New breakthroughs in NA/NBIA; towards unraveling underlying mechanisms
Oct. 26-27 in Ede, Netherlands
Sponsored by TIRCON, ZonMW (Dutch Scientific Organization for Medical Research), KNAW (Royal Dutch Academy of Sciences, The Movement Disorder Society, EMINA-I (project financed by the European Community, coordinated by Professor Adrian Danek), Advocacy for Neuroacanthosytosis Patients, Hoffnungsbaum e.V, and the NBIA Disorders Association.
2nd Joint International Symposium on Neuroacanthocytosis and Neurodegeneration with Brain Iron Accumulation
- By Patricia Wood
As our ties to collaborators in Europe grow stronger, research into NBIA is advancing.
I was pleased to be counted among the 70 participants from 14 countries at the 2nd Joint International Symposium on Neuroacanthocytosis and Neurodegeneration with Brain Iron Accumulation Oct. 26 and 27 in Ede, Netherlands. Dr. Ody Sibon of Groningen and Dr. Giel Bosman of Nijmegen organized the meeting to bring together researchers working on neuroacanthocytosis (NA) and NBIA.
The seeds for this exchange of ideas were planted at the first symposium in Bethesda, Md., in October 2010. Since then, we have witnessed breakthroughs in our understanding of the mechanisms underlying NA and NBIA at the molecular and cellular level. New NBIA genes have been discovered.
It was gratifying to meet and hear from early-career scientists who are studying these disorders. Four young researchers who produced poster presentations of research into NBIA and NA received travel fellowships to the symposium.
You might be hearing their names again. They were: Dario Brunetti from the IRCCS Foundation Neurological Institute “C Besta,” Milan, Italy; Merel Adjobo-Hermans, Radboud University, Nijmegen Medical Centre, the Netherlands; Claudia Siegle-Roos, Max F. Perutz Laboratories, Medical University of Vienna in Austria and Shima Mehrabian, University Hospital “Alexandrovska “ Sofia, Bulgaria.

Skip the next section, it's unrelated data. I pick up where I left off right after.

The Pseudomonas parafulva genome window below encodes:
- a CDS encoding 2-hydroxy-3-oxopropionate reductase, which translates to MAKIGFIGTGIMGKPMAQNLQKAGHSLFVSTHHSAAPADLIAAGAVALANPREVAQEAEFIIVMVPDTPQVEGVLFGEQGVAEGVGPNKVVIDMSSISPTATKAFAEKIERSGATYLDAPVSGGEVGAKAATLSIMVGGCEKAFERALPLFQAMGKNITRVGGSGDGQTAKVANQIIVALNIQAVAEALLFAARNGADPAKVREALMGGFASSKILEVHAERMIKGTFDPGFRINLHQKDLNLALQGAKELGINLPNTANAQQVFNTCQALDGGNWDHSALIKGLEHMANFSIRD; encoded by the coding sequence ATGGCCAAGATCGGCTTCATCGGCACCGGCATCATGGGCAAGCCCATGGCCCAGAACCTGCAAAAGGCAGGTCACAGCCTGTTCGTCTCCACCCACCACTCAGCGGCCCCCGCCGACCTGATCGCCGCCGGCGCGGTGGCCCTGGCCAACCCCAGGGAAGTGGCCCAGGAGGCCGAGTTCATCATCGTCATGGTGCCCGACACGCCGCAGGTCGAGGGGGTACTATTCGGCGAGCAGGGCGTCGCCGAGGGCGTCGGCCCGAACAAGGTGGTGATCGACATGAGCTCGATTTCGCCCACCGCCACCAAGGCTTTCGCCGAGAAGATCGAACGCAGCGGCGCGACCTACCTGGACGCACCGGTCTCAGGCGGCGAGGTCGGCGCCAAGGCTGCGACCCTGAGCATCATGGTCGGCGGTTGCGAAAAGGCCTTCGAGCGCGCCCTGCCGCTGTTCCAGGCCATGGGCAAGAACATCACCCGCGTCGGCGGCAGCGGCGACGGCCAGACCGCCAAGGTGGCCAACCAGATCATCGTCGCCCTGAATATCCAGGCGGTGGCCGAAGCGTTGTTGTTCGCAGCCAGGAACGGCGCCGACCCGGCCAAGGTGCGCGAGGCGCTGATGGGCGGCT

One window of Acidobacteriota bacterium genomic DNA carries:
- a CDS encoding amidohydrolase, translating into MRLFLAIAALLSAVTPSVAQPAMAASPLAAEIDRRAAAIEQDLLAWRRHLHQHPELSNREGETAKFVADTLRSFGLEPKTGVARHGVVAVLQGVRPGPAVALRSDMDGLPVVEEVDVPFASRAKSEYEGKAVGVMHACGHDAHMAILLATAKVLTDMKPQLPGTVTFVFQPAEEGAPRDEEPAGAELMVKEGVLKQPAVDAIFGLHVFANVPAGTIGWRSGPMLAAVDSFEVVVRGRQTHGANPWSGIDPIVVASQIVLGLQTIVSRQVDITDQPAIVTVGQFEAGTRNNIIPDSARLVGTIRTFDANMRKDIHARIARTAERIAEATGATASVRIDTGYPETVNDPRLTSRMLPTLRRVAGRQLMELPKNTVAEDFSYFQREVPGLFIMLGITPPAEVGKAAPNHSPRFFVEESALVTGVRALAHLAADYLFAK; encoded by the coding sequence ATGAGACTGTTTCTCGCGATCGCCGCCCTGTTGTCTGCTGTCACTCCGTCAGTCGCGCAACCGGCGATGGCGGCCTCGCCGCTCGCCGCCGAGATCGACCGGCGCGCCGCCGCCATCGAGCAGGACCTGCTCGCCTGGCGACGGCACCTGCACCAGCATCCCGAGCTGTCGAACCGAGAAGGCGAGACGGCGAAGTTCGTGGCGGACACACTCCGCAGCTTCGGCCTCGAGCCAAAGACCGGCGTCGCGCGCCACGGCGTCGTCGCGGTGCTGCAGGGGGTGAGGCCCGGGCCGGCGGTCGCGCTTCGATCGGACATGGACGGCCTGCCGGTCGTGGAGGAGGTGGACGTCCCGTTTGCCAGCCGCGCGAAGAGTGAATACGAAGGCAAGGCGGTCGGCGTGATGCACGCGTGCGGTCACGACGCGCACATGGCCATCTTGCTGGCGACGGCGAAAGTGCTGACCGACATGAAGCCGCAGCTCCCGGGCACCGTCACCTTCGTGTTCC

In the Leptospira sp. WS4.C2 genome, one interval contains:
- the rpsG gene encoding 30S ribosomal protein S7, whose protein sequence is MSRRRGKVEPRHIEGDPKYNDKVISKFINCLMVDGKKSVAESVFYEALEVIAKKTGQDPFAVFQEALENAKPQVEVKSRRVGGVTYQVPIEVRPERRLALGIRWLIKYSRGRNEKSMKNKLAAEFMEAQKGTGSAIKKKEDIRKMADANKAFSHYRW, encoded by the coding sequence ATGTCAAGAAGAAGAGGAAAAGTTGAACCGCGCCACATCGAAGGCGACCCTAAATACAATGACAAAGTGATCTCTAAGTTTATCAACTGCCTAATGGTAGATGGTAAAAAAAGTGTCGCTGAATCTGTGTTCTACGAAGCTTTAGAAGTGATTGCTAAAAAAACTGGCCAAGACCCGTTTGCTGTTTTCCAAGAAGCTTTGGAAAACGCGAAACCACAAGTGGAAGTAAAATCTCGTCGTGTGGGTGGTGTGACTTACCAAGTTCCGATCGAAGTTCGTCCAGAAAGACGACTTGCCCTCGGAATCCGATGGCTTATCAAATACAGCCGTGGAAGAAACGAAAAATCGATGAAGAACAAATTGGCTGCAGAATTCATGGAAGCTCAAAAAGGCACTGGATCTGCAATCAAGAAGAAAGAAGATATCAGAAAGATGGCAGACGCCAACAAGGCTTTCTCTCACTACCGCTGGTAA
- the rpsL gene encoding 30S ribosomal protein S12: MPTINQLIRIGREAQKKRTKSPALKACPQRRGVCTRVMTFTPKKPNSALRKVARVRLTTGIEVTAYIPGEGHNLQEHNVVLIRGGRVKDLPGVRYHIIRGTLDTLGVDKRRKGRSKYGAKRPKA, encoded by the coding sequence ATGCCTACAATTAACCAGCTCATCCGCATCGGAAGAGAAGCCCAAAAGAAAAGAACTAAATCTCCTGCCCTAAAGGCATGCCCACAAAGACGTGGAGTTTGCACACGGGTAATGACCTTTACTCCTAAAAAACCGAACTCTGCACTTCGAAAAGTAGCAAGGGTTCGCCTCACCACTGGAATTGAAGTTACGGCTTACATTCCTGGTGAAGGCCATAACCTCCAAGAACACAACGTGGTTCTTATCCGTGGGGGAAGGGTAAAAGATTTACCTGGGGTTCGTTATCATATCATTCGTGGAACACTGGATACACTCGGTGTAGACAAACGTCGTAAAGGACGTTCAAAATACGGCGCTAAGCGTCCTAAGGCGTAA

Three members of our Scientific & Medical Advisory Board, Drs. Susan Hayflick, Penny Hogarth and Paul Kotzbauer were among the 20 scientists who addressed the group on the latest research in their fields. Ginger Irvine of the NA Advocacy group and Angelika Klucken, from the German NBIA group, Hoffnungsbaum e.V., represented the patient organizations. Irvine and her daughter told the group what it was like to live with a rare disease and Klucken discussed the patient organization’s participation in the European Union TIRCON grant.
Also at the symposium, NBIA Alliance representatives discussed plans to develop a “Map of NBIA Experts” with contact details of physicians and clinicians from various countries; holding an international family conference in 2015; creating a Scientific & Medical Advisory Board for the Alliance; and developing an NBIA Health Care Notebook for families for keeping medical records and other important information about their disorder.
Two NBIA Dutch families attending the meeting announced plans to start a non-profit in the Netherlands. That would increase the number of countries with member organizations to seven.
Plans for a third symposium in Milan, Italy, in 2014 are now underway.